And is disease history stored in a dustbin, for that matter?
Researchers at Dana-Farber may have found influenza’s weak spot, which could lead to a vaccine:
Yearly vaccination is currently needed because different strains of the virus circulate around the world regularly, owing to the germs’ rapidly changing genetic makeup. But the researchers reported yesterday that they had found one pocket of the virus that appears to remain static in multiple strains, making it an attractive target for a vaccine, as well as drugs.
And instead of fighting the primary part virus head on, you figure out a way to attack a portion that does not mutate in the weaker part and neutralize it:
Most vaccines work by revving up the body’s disease-fighting cells, helping them to recognize and rapidly neutralize invading germs. The researchers realized that the disease fighters generated by existing flu vaccines – which contain killed or weakened whole viruses – head straight toward the biggest target, the globular head. It is, in effect, a Trojan horse that prevents the body’s immune system from directing more of its firepower toward the stalk of the [virus], where the scientists found the pocket that was so static. That site contains machinery that lets the virus penetrate human cells.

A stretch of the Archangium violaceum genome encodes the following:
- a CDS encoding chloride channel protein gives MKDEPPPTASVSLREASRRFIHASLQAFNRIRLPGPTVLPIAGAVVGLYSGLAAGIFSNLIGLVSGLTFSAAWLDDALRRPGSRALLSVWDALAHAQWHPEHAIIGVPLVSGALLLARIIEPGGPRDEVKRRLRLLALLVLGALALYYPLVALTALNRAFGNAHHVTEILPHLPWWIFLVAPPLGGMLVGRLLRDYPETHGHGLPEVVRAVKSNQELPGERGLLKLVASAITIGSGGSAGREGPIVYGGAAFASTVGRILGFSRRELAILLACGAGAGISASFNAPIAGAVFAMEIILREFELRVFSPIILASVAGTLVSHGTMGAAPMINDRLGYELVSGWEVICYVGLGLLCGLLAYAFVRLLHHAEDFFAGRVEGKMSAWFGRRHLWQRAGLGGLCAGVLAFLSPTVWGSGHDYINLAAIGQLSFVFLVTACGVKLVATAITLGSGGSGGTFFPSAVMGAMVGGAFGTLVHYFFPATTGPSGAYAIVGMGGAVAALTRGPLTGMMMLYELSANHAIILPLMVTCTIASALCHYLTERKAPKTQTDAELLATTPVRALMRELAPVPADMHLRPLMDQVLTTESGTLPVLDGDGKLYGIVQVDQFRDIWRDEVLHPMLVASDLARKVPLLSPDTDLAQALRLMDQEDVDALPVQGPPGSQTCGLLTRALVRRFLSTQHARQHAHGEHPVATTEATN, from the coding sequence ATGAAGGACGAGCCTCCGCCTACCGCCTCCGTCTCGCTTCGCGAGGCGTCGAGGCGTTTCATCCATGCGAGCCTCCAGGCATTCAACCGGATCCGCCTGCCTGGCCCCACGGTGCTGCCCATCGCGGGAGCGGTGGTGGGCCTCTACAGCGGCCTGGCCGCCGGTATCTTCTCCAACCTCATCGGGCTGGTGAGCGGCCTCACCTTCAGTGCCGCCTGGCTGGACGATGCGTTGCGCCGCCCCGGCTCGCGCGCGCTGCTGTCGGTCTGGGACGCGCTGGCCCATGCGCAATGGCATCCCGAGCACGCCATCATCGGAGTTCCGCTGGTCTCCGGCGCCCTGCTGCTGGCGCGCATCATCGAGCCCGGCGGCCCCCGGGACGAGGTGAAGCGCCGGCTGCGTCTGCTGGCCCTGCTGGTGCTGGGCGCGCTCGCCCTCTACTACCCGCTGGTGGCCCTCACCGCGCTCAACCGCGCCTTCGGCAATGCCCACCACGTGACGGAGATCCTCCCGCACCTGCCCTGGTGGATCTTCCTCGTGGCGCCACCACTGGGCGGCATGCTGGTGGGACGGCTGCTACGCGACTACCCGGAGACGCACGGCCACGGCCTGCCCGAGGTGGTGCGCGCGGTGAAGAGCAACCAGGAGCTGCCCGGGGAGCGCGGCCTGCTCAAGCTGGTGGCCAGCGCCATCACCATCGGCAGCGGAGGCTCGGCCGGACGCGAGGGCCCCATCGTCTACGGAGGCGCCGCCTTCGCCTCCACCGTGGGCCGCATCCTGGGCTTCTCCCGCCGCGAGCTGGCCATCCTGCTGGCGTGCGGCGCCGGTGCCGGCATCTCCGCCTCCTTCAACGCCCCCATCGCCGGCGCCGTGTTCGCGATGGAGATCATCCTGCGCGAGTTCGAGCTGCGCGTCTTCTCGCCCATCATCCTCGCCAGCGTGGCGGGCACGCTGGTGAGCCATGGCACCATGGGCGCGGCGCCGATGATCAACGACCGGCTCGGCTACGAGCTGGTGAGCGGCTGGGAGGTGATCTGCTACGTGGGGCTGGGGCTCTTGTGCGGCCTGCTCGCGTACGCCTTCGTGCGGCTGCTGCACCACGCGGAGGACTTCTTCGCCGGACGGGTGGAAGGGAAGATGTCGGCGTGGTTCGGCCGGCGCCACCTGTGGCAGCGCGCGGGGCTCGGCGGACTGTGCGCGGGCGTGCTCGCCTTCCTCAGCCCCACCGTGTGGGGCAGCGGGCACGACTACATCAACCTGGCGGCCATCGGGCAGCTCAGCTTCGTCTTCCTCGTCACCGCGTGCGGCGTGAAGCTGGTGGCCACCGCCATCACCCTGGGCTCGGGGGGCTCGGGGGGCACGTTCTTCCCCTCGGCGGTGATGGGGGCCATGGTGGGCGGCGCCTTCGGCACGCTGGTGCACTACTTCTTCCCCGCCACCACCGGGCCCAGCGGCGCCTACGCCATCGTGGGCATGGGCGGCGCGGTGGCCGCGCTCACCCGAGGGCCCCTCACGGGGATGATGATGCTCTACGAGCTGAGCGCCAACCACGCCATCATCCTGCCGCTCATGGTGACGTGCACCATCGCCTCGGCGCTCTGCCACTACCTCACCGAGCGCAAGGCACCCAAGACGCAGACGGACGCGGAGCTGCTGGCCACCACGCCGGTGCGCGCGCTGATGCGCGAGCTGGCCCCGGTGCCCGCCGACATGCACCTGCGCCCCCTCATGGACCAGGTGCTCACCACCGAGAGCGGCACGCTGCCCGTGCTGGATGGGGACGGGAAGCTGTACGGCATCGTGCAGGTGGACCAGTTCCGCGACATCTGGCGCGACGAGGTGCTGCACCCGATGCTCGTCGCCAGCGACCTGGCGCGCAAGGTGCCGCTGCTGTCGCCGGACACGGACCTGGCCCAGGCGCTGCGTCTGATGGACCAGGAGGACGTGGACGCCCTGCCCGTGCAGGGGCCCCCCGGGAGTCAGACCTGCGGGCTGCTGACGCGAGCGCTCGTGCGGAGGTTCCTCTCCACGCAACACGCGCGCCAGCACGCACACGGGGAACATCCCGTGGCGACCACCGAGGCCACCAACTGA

A vaccine is a way off, but they say it should be possible to make a drug that helps the body create antibodies to fight off the flu sooner than that. Incredible work.